Sunday, August 30, 2015

const: C, C++

1. T const  *p 
2. const T  *p

1 and 2 are same. However, follow the convention of reading from the right to the left.

T const *p = p is a pointer to const T

p can be changed; however, *p can't be changed

Trick: move the decl-specifier "const" to the right, then read.

3. T  *const p

p is a const pointer to T.
p can't be changed, however *p can be changed

4. T const  *const p
5. const T  *const p

4 &5 are same; but 5 is easy to read: p is a const pointer to const p.
Both p and *p can't be changed.

6. int x[N];
   int const *p  = x;

decl-specifier "const" is usually seen as a formal parameter;
int x[N];
int f(int const *p);

*p = 1;  // error, const can't be changed.
x[0] = 1; //accepeted; x is unqualified
++p; //*p = x[1], accepted; p is unqualified

The latter trick is used to write to ROM (read Dan Sikes articles).

7. volatile vs const .

If there is no 'volatile', compiler optimizes and fucks up every thing. So, volatile forces no optimizations. 
const and volatile: the device can change (volatile), but the program can't (const)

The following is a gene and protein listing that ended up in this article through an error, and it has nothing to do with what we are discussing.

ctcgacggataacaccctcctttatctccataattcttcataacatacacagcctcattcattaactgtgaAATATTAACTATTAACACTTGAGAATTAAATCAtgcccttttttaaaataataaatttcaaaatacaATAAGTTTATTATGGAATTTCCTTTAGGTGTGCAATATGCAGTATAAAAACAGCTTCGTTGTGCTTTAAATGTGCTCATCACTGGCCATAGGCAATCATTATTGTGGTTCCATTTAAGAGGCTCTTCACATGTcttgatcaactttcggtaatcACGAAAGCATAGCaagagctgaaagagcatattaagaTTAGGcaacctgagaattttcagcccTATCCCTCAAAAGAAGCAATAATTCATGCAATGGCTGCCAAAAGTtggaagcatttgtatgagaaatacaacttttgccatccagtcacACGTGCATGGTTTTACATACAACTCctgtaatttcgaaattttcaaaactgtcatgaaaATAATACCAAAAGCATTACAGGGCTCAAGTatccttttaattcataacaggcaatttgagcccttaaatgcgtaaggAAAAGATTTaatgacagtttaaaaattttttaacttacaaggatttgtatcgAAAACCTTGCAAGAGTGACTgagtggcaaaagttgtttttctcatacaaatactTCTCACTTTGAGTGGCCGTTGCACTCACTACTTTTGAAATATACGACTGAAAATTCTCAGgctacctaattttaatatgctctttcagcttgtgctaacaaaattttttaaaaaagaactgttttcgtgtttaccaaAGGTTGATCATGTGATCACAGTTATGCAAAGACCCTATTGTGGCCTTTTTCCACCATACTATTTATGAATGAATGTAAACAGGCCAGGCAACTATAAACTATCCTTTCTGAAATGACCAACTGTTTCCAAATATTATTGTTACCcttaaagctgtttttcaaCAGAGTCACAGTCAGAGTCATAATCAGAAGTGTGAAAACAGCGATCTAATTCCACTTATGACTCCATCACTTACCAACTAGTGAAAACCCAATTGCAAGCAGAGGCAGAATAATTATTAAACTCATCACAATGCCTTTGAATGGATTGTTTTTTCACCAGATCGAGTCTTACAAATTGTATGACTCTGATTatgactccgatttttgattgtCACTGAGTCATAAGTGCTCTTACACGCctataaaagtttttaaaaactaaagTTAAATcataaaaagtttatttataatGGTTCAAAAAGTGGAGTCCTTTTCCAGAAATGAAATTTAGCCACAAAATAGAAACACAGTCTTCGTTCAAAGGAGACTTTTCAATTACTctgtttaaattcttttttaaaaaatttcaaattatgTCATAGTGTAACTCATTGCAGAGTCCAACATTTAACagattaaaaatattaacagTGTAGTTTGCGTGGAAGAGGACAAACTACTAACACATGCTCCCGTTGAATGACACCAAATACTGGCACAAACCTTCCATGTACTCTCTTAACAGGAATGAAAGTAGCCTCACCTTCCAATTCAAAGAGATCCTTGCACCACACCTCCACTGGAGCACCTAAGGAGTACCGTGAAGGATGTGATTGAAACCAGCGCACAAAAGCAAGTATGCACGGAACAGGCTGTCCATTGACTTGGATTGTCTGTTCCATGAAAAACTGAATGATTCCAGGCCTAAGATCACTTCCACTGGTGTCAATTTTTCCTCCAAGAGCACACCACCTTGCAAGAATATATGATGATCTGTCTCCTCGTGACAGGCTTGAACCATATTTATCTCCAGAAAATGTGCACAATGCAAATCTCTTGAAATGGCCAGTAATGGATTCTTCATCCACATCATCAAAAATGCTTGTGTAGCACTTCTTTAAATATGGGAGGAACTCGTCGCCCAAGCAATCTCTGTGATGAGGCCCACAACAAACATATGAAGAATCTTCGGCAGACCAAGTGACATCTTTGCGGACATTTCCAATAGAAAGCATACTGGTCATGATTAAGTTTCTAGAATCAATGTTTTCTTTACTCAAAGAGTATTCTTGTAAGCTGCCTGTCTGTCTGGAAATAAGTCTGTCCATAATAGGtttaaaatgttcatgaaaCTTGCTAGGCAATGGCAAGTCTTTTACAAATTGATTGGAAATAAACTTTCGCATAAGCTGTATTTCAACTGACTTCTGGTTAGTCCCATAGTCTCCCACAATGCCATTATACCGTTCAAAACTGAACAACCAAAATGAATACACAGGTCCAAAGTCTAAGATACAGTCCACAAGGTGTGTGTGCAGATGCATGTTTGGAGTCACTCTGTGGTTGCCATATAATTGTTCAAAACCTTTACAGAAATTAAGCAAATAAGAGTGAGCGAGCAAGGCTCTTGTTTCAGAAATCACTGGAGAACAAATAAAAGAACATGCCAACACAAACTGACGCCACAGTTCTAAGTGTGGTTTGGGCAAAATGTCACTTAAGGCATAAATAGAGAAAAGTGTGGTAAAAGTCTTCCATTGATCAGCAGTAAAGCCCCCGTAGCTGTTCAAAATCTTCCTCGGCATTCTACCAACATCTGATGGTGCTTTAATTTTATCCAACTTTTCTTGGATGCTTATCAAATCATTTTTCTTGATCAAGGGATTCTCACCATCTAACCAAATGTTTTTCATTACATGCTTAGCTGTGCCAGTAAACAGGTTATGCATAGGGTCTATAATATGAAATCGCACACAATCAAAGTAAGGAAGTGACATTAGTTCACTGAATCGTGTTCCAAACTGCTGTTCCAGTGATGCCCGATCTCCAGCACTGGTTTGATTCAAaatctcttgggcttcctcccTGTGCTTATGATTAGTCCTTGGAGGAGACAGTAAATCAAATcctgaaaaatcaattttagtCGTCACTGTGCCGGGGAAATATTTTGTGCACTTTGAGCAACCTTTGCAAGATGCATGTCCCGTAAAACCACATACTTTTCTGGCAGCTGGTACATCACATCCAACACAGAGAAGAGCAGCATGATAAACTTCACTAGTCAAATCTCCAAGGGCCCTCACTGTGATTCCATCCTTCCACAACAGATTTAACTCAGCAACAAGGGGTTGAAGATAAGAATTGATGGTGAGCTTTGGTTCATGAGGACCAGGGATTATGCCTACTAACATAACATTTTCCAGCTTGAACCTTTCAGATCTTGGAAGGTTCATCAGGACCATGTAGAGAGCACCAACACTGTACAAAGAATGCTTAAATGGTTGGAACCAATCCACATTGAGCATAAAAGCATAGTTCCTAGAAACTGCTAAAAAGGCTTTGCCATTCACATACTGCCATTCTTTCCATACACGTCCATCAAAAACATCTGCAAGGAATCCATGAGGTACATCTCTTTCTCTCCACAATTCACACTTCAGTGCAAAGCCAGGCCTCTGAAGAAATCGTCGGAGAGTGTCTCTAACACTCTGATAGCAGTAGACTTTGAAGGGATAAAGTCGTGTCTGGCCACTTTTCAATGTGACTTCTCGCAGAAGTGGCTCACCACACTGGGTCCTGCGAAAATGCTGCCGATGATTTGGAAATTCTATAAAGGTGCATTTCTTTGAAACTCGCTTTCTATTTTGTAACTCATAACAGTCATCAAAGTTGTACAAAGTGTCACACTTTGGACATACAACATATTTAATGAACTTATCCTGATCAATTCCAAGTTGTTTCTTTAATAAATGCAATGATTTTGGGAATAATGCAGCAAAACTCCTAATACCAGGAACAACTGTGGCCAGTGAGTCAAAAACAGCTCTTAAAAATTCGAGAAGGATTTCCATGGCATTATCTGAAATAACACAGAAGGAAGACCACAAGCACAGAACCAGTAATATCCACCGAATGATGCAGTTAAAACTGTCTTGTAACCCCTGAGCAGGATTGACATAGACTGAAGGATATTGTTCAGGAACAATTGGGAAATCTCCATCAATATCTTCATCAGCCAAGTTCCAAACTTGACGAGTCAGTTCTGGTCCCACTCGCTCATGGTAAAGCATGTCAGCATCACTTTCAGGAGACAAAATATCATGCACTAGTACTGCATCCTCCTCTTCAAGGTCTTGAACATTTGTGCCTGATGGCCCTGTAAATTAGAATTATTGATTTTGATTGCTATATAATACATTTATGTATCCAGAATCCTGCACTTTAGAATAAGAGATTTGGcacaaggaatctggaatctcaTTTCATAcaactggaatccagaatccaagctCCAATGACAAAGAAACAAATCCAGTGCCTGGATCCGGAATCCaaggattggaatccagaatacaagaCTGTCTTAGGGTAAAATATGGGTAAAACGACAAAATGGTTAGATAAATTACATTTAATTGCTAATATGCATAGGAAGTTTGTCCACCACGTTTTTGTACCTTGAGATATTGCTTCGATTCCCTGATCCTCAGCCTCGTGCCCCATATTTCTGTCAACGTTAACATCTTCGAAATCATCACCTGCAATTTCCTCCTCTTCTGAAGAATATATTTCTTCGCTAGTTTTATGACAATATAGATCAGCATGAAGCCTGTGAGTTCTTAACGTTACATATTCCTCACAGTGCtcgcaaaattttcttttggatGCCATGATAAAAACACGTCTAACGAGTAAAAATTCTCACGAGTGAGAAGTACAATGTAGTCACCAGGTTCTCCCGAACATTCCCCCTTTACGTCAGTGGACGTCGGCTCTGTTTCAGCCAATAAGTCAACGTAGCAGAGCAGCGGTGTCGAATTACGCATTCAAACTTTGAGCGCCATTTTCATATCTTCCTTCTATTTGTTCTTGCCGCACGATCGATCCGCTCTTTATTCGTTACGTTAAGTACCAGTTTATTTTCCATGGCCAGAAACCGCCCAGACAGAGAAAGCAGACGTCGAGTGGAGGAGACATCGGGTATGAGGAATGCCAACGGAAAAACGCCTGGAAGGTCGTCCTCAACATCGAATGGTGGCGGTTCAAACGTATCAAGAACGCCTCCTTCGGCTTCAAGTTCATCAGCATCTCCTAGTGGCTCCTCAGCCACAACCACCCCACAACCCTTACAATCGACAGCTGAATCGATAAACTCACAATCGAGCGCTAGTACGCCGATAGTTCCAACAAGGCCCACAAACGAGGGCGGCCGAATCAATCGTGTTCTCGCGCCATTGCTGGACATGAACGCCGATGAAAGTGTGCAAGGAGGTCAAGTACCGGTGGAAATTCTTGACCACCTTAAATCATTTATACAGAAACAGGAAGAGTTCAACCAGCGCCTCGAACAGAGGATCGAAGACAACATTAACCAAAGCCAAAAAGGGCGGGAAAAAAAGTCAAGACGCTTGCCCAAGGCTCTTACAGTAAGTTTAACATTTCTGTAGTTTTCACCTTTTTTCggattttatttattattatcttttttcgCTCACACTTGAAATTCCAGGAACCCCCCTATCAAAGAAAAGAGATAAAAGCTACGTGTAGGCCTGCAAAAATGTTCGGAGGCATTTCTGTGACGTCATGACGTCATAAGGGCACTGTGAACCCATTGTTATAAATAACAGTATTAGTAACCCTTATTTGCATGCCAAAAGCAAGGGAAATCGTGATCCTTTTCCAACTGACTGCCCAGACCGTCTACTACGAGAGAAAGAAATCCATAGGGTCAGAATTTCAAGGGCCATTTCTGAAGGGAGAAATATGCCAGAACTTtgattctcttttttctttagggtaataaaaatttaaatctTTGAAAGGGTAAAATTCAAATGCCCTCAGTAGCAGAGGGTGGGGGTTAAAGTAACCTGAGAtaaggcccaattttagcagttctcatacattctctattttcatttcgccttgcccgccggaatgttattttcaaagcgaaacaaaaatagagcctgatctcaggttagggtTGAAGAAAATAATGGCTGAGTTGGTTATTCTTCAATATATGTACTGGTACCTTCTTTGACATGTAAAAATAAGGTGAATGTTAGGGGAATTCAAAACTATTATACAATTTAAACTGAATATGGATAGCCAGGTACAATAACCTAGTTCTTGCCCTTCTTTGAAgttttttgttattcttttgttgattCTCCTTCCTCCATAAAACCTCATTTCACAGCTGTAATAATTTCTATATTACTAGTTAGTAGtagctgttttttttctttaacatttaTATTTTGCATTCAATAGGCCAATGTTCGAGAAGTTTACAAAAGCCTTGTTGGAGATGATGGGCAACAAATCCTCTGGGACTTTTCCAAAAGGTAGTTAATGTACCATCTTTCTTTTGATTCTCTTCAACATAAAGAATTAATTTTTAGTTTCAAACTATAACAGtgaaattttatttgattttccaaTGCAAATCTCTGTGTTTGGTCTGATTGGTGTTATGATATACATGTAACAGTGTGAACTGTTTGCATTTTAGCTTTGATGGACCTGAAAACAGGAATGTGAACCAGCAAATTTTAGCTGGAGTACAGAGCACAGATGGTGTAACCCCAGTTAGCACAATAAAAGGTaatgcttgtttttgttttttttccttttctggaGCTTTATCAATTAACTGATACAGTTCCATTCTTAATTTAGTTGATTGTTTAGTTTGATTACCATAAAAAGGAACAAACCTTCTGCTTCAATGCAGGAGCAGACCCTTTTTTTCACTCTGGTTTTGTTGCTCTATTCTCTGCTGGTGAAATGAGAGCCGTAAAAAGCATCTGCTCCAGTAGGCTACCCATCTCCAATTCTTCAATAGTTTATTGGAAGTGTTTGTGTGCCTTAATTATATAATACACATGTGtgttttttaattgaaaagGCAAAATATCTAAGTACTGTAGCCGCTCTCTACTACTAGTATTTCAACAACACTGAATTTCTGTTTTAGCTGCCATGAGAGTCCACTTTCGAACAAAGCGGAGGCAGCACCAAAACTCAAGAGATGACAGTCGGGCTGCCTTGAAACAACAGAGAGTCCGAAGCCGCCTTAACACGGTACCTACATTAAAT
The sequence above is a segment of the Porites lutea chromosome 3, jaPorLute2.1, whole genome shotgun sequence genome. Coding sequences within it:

8. qualified types: when const/volatile
     more specific: cv-qualified; const qualified; v qualified.
     int i; //unqualified
    int const j; //c-qualified int
    int volatile k; //v-qualified int
    int const *p; // *p is c-qualified; however, the ptr p is unqualified
9. const is a promise

10. qualification conversion: un-qualified >(to) qualified; cf. int > int const
int n = 0
int const *p = &n; //no error 

int const m = 0
int *q = &m; //error  (qual > unqual)


int *p; // non-const pointer p  to non const int.

int m = 0;
int *const p = &m; // p points to the same storage area as m designates
int *q = p; //copies p, not an issue, does not change p

no promises violated

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